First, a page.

# How to show $S$ is a free left-module over itself of rank $n$ for any $n \in \mathbb{N}$?

This is the exercise IV.2.12 of Algebra book by Thomas W. Hungerford, page 190.

Let $$R$$ be a ring with unity and let $$M$$ be a free $$R$$-module with countably infinite basis $$e_1,e_2, e_3, \cdots$$.

Then $$S=\text{End}_R(M)$$ is a ring over $$R$$.

I need to show that for any positive integer $$n$$, $$S$$ is a free left-module over itself of rank $$n$$ i.e., $$S \cong S \oplus S \oplus \cdots \oplus S \ (\text{n times}).$$ The fact that is astonishing to me that $$S \cong \bigoplus_{i=1}^{n}S$$ for any $$n$$. That is, \begin{align}&S \cong S \oplus S, \\ &S \cong S \oplus S \oplus S, \\ & S \cong S \oplus S \oplus S \oplus S, \\& \text{so on} \end{align} How can this happen ?

The hint says:

$$\{1_S\}$$ is a basis of one element,

$$\{f_1,f_2\}$$ is a basis of two elements, where $$f_1(e_{2n})=e_n,~f_1(e_{2n-1})=0$$ and $$f_2(e_{2n})=0,~f_2(e_{2n-1})=e_n$$,

It is obvious that $$S$$ is a free $$S$$-module of rank $$1$$.

What about the other cases ?

I think we need to use induction. For,

if $$n=1$$, then $$S$$ is a free $$S$$-module with basis $$\{1_S\}$$,

Asumme $$S$$ is free $$S$$-module with basis say $$\{f_1,f_2, \cdots, f_n\}$$, that is, assume $$S \cong S^n$$, then we need to show $$S \cong S^{n+1}$$.

How does the above hints help ?

• The rank 2 case is treated here or here. Dec 16, 2021 at 16:28

If $$S\simeq S\oplus S$$ then $$S\oplus S\simeq S\oplus S\oplus S$$. Can you take it from here?

• Thanks. ahh, it is so easy. But I think it is not easy to explicitly calculate the basis elements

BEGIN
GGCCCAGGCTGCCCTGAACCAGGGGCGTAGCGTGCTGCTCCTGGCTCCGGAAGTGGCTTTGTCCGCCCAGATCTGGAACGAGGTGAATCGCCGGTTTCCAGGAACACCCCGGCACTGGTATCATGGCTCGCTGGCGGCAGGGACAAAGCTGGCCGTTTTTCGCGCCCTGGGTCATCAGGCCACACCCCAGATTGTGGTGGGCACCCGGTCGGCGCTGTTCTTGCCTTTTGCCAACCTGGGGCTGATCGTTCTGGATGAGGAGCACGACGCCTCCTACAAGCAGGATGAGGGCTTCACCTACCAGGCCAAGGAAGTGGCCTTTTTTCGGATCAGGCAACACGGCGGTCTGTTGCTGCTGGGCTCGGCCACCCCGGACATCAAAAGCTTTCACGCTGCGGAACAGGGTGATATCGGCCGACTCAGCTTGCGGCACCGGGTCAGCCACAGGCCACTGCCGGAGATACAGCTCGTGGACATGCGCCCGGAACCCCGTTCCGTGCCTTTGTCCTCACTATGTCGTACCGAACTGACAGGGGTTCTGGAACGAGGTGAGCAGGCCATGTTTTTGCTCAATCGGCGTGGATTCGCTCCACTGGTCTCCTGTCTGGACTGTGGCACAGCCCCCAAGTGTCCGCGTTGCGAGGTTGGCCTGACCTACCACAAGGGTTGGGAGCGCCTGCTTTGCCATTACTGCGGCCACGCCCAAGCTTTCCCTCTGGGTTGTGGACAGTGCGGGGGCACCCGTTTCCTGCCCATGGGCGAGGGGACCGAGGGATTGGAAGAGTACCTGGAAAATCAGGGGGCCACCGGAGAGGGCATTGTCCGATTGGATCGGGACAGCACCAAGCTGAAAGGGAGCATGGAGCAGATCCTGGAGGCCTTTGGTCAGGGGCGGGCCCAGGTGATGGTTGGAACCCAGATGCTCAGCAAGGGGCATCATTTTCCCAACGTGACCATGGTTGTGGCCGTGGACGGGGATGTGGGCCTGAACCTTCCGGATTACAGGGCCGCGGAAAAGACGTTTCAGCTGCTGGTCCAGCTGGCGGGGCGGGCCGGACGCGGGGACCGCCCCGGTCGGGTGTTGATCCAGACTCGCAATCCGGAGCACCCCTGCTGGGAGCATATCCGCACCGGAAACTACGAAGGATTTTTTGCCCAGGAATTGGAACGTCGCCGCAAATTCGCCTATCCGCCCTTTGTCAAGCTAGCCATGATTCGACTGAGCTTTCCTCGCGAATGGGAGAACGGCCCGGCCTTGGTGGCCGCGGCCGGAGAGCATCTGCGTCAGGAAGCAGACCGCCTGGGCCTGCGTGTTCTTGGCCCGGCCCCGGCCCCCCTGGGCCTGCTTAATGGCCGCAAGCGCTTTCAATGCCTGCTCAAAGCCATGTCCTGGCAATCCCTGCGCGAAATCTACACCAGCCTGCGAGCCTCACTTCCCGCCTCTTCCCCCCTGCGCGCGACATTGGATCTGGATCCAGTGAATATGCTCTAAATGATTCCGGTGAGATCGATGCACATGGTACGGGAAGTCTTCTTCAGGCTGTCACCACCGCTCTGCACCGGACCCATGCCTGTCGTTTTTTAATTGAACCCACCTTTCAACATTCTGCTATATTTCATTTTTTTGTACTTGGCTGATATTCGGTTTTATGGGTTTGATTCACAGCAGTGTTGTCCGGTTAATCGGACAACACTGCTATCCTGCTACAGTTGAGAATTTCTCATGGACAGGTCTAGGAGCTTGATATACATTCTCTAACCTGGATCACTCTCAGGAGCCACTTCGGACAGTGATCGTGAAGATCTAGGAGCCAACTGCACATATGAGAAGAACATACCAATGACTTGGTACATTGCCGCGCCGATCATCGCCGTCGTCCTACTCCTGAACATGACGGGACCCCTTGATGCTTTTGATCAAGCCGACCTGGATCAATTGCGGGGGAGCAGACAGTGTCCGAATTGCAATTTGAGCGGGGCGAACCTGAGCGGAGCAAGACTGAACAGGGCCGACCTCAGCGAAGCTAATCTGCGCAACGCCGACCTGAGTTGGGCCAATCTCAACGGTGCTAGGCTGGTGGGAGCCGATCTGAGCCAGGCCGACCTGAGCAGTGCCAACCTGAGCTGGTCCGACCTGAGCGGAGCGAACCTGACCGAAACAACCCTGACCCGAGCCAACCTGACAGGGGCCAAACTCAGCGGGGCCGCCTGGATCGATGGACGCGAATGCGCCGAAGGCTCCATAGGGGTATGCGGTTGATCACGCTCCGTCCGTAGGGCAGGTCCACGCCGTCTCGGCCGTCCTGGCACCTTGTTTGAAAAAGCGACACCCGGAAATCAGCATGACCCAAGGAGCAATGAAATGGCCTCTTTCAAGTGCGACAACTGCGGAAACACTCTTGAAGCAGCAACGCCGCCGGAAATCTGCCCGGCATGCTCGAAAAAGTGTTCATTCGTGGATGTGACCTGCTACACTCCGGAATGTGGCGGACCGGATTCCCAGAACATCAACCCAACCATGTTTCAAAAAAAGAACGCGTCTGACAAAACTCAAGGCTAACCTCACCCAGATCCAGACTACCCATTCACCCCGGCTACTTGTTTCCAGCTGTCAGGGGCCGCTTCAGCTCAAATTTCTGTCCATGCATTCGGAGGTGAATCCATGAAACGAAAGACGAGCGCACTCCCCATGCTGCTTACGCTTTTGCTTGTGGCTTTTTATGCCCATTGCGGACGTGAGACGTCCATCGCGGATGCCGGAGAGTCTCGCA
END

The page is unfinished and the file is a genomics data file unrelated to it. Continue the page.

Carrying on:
– MAS
Dec 17, 2021 at 2:11
• Do you mean to give an explicit basis for $S^n$? Dec 17, 2021 at 7:04
• Yes. I mean what would be the basis elements of $S^n$ ? How do we find that ? For $n=1$, it is trivial, for $n=2$ it is given in the hint. What about cases or for general case $n$ ?
– MAS
Dec 17, 2021 at 12:23
• This shouldn't be that hard: just use the way to build a basis for the direct sum of two free modules whose bases are known. Dec 17, 2021 at 12:50
• Thanks for the idea. I have just question. As you noticed I have tried to use induction for $n=2$, i.e., I assumed $S \cong S \oplus S$ and the rest follows easily. But is it a good way ? Because any ring $R$ is isomorphic to itself i.e., $R \cong R$. Now if we assume $R \cong R \oplus R$ (which both you and me assumed), then for any ring $R$, we would have $R \cong R^n$ for any $n$, positive integer. If yes, then there nothing speciality in the given ring $S=\text{End}_K(M)$. Am I right ?
– MAS
Dec 17, 2021 at 13:37